Sign In or Create an Account.

By continuing, you agree to the Terms of Service and acknowledge our Privacy Policy

Electric Vehicles

Toyota Is Far Less Climate-Friendly Than Most Americans Think

The Prius still lives large in the popular imagination.

A Prius.
Heatmap Illustration/Getty Images

A year ago, the Toyota Prius went from bulbous to badass. The hybrid icon got its most dramatic redesign in two decades, which dispensed with the familiar friendly and rounded look for an angular, almost menacing front end. The vehicle, which once again came in traditional hybrid and plug-in hybrid variants, earned enthusiasm from buyers and plaudits from the auto press. What Toyota didn’t do, curiously, was finally turn the Prius into a true battery electric vehicle.

The world’s largest car company has been among the slowest of the major automakers to embrace 100% electric propulsion. Yet, as Heatmap data shows, such heel-dragging hasn’t dinged Toyota’s green reputation. In our November 2023 survey, Toyota scored the second-highest on perceived sustainability of any automaker.

Audi’s E-Tron, VW’s ID.4, Kia’s Soul EV, BMW’s i3, and Hyundai’s Kona Electric were all on sale in the U.S. well before the bZ4X, Toyota’s first mass market EV. Yet none of those cars could transform American attitudes about companies that made them. While Tesla’s notoriety helped it to top our sustainability survey, the likes of Audi, Volkswagen, Kia, Hyundai, and BMW all scored below Toyota.

To be clear, Toyota certainly earned some sustainable bona fides. The Prius for years was the icon of conspicuous conscientious driving. Eventually, the car of the eco-minded became the car of anybody who wanted to get great gas mileage. In selling six million Priuses, Toyota helped countless drivers post far better mpg than they otherwise would have. And let us not forget the Toyota Mirai, which since 2014 has been the best mainstream option for anybody who wants to drive a hydrogen fuel cell vehicle.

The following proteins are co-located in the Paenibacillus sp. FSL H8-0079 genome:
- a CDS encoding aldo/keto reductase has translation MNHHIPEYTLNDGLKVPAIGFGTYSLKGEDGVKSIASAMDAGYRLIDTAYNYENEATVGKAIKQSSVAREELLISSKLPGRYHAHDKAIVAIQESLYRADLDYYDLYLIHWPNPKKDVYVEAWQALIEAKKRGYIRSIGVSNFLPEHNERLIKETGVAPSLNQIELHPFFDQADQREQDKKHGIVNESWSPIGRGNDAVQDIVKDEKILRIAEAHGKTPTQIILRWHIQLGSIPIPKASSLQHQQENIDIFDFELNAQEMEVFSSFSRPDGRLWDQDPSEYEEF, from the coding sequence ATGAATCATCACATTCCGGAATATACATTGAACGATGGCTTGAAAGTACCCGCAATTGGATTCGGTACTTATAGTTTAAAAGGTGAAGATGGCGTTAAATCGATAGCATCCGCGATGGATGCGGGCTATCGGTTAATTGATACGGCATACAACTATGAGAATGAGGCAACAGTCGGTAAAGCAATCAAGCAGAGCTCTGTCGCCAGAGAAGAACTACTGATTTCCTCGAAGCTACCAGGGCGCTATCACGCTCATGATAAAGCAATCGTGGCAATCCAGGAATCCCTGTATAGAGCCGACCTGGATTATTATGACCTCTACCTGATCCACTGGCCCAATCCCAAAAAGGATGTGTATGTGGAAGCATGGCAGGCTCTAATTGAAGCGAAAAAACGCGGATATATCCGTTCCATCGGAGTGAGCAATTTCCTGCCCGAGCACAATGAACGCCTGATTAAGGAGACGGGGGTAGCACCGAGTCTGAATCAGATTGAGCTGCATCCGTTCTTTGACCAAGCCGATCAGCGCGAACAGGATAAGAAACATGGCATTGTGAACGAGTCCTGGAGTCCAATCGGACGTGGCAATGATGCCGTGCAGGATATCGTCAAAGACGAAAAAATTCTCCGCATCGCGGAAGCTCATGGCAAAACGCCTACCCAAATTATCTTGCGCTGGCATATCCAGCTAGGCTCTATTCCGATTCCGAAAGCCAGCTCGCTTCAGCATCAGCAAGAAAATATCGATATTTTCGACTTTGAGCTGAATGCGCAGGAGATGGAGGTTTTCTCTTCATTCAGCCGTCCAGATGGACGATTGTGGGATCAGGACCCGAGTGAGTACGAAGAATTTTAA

But the results go to show that even at the dawn of the mainstream EV era, more goes into the popular idea of “sustainability” than purely electric cars.

Volkswagen, for example, may have introduced a popular EV with the ID.4 crossover, but many respondents surely remember the scandal over VW’s diesel emissions and punished the German giant for its misdeeds.

Or consider the case of Subaru, which was not part of this survey. The brand incessantly advertises itself as a friend of the National Park System and touts its corporate donations to climate causes. Its car show launch events and television commercials depict Subarus in outdoor environments. Given its public image, I’d have to guess that Subaru would have scored highly. Yet none of its vehicles get particularly high gas mileage. (There is a Subaru commercial that drives my wife and me crazy, in which a teacher describes her 240-mile daily carbon-spewing commute like it’s a badge of honor.) Like Toyota, Subaru was slow into the EV market; its first, the Solterra, just came out last year. It was co-developed with Toyota and is fundamentally the same car as the bZ4X.